Advantages of Linen versus Cotton canvas

oil primed linen

I recently switched to painting on Linen after using cotton canvas for 99% of my painting practice. I can’t adequately express how much happier I am painting on linen versus cotton canvas. The price of linen in comparison to cotton canvas always deterred me in the past from being serious about switching. Cotton canvas is so much cheaper! However, the difference in price is worth every penny for getting to paint on linen.

Linen is strong and durable and made from the fibers of the flax plant. It is laborious to produce and top quality flax is harvested mainly in Western Europe—the reason for its higher price. The threads that make up linen weigh the same and therefore are less prone to expansion or contraction due to moisture. Linen retains its natural oils which helps keep the surface from becoming brittle and cracking making it a more archival surface than cotton canvas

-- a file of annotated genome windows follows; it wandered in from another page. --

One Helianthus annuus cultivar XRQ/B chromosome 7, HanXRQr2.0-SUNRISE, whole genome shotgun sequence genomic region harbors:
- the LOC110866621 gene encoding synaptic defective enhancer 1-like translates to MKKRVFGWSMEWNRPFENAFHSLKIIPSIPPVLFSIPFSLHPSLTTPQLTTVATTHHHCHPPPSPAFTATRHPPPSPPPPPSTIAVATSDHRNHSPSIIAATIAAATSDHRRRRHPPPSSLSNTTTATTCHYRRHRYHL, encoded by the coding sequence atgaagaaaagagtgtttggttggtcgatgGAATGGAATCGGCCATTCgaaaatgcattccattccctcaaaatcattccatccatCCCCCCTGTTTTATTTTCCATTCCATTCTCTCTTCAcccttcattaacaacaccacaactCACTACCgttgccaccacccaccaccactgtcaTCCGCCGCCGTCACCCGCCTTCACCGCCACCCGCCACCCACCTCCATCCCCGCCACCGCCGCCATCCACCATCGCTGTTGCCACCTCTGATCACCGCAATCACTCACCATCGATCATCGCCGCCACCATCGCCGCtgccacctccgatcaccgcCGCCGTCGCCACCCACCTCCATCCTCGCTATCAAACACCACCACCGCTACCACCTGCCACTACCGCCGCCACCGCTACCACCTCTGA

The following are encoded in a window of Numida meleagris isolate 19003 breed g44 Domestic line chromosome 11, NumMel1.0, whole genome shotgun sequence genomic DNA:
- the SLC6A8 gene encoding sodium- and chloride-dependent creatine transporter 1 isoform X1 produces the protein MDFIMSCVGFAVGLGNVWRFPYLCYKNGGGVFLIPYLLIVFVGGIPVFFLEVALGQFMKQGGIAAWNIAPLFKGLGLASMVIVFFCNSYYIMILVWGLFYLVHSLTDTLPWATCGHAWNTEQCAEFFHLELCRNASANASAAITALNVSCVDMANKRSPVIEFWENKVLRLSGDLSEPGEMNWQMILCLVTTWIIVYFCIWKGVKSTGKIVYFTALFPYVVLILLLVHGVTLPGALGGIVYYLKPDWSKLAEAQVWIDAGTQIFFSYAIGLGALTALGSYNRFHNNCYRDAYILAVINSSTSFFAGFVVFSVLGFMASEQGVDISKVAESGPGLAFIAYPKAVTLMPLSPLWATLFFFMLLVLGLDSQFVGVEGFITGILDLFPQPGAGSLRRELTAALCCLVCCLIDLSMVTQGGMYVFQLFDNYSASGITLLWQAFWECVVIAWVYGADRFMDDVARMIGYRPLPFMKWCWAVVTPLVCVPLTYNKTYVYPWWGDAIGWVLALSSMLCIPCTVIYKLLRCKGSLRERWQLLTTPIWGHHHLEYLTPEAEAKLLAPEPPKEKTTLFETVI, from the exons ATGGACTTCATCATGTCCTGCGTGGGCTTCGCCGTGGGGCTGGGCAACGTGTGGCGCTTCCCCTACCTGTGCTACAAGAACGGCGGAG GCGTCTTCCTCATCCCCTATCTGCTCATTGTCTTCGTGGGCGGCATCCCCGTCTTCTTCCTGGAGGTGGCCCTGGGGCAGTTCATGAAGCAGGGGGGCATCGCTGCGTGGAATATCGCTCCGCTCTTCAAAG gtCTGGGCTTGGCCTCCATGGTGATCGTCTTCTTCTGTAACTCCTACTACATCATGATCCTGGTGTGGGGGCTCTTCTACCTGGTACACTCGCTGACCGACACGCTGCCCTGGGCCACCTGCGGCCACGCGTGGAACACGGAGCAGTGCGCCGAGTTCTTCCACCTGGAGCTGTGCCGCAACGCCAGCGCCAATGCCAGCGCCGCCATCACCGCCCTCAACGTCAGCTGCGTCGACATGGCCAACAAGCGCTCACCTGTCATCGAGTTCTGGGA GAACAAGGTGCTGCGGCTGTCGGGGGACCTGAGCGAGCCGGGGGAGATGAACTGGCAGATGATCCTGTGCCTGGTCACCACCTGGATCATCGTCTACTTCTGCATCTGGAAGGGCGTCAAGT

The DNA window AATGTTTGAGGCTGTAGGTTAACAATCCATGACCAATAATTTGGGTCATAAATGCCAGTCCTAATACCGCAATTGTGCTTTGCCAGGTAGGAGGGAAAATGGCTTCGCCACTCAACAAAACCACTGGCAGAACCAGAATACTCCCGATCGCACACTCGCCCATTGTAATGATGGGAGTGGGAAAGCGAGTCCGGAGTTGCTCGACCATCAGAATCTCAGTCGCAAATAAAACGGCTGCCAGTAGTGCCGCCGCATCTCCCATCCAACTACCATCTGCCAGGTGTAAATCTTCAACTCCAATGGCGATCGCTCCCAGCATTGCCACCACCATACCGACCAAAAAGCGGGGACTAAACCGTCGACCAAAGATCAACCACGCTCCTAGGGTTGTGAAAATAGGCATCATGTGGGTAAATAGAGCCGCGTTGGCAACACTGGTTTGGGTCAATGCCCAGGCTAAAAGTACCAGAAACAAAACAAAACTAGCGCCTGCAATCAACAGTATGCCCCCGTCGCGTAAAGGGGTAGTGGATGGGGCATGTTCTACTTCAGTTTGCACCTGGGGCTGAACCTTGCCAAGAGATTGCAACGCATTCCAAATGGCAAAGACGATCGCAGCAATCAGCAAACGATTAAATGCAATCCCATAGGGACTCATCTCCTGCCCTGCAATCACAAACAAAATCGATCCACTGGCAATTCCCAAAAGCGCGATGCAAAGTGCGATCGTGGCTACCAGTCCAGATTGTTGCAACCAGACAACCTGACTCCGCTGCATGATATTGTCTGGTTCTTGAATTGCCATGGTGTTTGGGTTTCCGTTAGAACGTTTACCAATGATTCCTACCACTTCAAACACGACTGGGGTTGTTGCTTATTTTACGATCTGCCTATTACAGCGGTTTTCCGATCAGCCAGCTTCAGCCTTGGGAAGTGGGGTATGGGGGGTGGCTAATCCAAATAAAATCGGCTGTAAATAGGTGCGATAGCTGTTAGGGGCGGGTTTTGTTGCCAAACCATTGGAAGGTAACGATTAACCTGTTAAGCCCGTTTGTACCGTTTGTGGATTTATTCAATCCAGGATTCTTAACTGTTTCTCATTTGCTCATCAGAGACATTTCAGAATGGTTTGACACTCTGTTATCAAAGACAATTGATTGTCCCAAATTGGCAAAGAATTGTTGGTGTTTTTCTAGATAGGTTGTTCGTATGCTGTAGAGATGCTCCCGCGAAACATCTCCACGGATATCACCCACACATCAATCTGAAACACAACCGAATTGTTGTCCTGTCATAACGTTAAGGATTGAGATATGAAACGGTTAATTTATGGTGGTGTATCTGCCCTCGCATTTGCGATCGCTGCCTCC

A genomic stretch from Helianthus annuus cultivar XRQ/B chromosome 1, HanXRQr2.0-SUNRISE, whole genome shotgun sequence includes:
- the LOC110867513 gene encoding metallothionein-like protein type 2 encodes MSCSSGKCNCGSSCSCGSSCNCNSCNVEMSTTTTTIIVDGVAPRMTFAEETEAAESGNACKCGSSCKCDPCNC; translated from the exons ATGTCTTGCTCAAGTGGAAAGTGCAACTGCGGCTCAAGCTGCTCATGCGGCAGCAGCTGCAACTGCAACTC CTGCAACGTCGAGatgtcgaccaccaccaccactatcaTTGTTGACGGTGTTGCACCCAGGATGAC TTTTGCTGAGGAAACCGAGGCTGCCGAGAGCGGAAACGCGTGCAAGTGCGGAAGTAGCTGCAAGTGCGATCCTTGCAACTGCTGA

I personally prefer how the texture and weave of linen is more spontaneous than the mechanical weave of cotton canvas. As the linen surface has more ‘tooth’ to it (in my opinion) I find it easier to work into the painting without feeling like I am killing the surface. The linen I have been using is primed with oil primer instead of acrylic gesso. The colors are not absorbed into the canvas nearly as much as they are when painting on acrylic primed cotton canvas. The paint wipes away easily revealing a nearly perfect white canvas underneath.

Give oil primed linen a try if you have not already. I recently purchased Claessens Double oil primed sample ($22.39) to test out before investing further. It is always fun to try out new painting surfaces even if in the end you might prefer cotton canvas or something else more. Y